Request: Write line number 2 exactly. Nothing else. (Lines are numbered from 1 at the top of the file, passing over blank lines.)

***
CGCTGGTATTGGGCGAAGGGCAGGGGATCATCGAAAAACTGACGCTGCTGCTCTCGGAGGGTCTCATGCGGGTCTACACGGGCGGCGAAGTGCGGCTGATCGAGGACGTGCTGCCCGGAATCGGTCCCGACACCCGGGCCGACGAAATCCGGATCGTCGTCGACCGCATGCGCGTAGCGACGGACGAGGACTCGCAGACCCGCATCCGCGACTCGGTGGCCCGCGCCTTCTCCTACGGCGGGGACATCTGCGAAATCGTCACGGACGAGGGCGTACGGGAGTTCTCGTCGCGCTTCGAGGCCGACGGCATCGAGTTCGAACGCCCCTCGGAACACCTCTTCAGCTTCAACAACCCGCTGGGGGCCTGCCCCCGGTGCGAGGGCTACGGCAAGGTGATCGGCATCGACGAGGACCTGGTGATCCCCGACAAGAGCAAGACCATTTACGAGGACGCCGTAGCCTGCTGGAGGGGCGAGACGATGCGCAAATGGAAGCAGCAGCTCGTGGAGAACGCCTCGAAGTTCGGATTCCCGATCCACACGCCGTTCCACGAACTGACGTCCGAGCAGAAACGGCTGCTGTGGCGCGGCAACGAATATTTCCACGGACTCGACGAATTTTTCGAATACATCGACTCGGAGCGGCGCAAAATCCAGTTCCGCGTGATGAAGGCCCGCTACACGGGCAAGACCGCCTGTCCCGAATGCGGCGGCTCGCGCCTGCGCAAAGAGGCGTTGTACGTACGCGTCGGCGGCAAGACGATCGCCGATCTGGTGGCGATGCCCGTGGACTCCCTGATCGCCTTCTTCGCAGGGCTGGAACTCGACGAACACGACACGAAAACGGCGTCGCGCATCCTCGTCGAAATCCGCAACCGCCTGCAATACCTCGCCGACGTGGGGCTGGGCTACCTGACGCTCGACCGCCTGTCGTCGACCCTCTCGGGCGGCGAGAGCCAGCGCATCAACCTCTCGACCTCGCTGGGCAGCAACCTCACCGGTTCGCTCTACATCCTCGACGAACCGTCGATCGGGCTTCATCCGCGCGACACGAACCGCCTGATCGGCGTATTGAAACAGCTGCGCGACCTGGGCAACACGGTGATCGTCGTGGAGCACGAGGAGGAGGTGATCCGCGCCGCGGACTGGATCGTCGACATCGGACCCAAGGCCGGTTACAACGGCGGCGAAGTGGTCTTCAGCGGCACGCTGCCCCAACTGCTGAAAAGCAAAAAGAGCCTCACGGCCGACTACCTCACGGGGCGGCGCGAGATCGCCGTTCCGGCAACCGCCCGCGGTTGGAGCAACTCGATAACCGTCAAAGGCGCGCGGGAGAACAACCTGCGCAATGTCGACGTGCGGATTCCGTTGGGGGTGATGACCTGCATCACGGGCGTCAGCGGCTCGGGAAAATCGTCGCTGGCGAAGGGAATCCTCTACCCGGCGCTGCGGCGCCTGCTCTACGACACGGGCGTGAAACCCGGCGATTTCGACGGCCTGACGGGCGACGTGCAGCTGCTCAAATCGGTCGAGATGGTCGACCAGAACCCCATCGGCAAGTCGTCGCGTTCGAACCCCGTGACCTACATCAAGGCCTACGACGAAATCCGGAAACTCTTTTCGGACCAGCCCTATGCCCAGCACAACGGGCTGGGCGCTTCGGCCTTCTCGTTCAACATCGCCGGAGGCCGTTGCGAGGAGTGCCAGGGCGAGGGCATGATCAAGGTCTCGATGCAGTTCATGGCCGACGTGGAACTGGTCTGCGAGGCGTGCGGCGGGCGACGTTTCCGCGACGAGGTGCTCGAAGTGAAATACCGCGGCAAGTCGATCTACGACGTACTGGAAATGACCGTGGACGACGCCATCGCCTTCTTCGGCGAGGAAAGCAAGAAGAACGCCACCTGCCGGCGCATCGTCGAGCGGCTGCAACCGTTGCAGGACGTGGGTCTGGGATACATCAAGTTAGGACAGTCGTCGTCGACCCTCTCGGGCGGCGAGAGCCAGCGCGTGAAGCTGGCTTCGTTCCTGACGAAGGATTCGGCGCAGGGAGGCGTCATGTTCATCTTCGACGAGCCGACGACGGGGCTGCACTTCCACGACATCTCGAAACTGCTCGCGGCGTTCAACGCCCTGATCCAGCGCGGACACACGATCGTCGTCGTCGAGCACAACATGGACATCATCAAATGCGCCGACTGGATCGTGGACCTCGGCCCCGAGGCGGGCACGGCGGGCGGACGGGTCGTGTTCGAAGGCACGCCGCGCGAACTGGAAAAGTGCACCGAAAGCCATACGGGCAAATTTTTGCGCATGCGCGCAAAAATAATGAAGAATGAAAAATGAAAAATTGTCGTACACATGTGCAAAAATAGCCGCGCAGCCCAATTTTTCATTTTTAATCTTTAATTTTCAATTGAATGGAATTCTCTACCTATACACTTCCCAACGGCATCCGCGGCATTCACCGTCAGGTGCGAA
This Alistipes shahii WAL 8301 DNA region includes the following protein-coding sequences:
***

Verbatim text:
This Alistipes shahii WAL 8301 DNA region includes the following protein-coding sequences: